Tanks and the substances they hold are a critical part of many business processes with downtime an unacceptable risk if levels run low or, in the case of waste tanks, capacity is filled. Traditionally, tank monitoring has been an inefficient process involving sending a person to check the level of a tank by visually inspecting the level. Alternatively, loose estimates have been used so trucks have been sent to refill tanks that do not need filling or to empty tanks that are not yet full. This is highly inefficient leading to wasted truck journeys, repeated trips, and keeping money tied up in excess inventory.


For organizations that utilize tanks for fuel, water, waste liquids, and sector-specific substances such as both fresh and used cooking oil, this inefficiency is being eradicated thanks to Internet of Things enabled tanks that can be monitored remotely. The relatively simple addition of a sensor or multiple sensors for different inputs and a gateway to a tank can allow it to communicate its status in real-time, thereby enabling far greater precision to be applied to refilling and emptying schedules. In addition, the need for physical checks is removed and anxiety about the amount left in a tank is taken away by the ability to provide exact, current data.

These benefits enable organizations to optimize their tank operations to ensure maximized uptime, minimized cost, efficient inventory management, enhanced environmental sustainability, and enhanced safety thanks to minimized supply journeys and manual inspections. In addition, the gateway can be utilized to enable other activities such as sensors that monitor the conditions of the tank both inside and outside to ensure the substance it contains is not being affected by extreme cold, heat or moisture. This is a critical consideration for tanks that store volatile substances such as chemicals or gases and for sensitive materials such as grain or fertilizer.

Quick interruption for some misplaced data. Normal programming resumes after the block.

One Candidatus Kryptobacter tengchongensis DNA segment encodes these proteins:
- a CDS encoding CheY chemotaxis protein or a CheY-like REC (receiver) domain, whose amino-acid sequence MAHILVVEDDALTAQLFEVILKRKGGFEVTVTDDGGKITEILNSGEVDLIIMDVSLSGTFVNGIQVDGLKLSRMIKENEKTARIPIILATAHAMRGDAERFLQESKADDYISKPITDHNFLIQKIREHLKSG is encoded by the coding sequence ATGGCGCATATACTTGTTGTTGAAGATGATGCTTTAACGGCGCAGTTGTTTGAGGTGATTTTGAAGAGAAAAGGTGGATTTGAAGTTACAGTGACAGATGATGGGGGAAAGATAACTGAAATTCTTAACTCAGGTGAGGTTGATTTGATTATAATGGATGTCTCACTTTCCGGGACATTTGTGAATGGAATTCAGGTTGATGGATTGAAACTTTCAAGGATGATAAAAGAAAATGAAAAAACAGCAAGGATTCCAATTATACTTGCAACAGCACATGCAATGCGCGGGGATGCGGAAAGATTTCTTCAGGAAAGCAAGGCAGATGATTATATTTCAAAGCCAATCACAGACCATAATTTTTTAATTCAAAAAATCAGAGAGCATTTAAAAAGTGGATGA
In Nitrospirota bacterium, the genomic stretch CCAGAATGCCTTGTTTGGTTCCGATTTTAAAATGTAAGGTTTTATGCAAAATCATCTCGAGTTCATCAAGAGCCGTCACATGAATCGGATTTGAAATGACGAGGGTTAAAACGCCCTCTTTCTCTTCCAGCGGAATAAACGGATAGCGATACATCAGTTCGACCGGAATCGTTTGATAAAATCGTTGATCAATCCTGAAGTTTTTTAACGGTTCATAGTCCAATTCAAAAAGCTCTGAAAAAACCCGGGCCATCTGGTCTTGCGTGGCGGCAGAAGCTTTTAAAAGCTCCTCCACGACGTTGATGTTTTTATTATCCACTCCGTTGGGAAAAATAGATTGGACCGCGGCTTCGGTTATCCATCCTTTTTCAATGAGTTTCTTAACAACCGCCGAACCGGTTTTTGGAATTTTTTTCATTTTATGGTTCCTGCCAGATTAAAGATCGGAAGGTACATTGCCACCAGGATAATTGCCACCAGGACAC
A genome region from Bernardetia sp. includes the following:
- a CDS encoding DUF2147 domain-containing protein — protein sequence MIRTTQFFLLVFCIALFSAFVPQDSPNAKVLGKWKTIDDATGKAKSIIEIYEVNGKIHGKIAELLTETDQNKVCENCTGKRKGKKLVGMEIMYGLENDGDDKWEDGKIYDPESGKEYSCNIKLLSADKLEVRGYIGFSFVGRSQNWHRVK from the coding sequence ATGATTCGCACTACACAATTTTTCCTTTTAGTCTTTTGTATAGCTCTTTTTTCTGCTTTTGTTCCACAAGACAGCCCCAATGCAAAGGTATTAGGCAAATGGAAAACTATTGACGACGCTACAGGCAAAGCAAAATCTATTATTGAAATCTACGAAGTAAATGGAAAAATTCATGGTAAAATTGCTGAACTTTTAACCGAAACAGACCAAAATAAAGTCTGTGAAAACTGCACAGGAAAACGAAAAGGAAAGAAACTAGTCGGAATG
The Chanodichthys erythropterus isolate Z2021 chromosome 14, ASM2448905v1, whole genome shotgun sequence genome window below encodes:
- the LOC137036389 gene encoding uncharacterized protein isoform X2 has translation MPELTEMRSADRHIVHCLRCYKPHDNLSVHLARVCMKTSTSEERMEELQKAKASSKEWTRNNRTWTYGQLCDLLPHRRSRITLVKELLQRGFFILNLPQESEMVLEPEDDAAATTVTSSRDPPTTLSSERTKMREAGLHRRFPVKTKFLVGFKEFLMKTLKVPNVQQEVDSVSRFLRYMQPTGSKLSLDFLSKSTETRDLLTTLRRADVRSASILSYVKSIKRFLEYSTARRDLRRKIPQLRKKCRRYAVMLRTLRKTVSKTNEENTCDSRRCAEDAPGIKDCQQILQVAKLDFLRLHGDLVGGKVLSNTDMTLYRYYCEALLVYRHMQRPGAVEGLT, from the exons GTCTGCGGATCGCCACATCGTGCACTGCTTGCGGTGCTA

It’s therefore no surprise that remote tank monitoring is a growing and substantial global market. Research firm, Berg Insight, estimates that the global installed base of active remote tanking monitoring systems exceeded 6.2 million units at the end of 2021 and is growing at a compound annual growth rate of 29.9 percent with the firm expecting the active installed base to hit 23 million units in 2026. The North American market leads current adoption with more than 2.6 million active remote tank monitoring units deployed. It is followed by Europe with 1.5 million and the APAC region which has 1.4 million units deployed.

These figures demonstrate a market that is at a relatively early stage. If you consider the sheer number of tanks in the world, a vast volume still need to be connected across industries as diverse as water and wastewater, fuel oil storage, residential oil tanks, propane gas tanks, chemical distribution, liquid fertilizer, groundwater and septic tanks, welding gas distribution, and beverage carbonation. Now, organizations are seeing the value of enabling remote tank monitoring and deploying a variety of solutions to power their systems.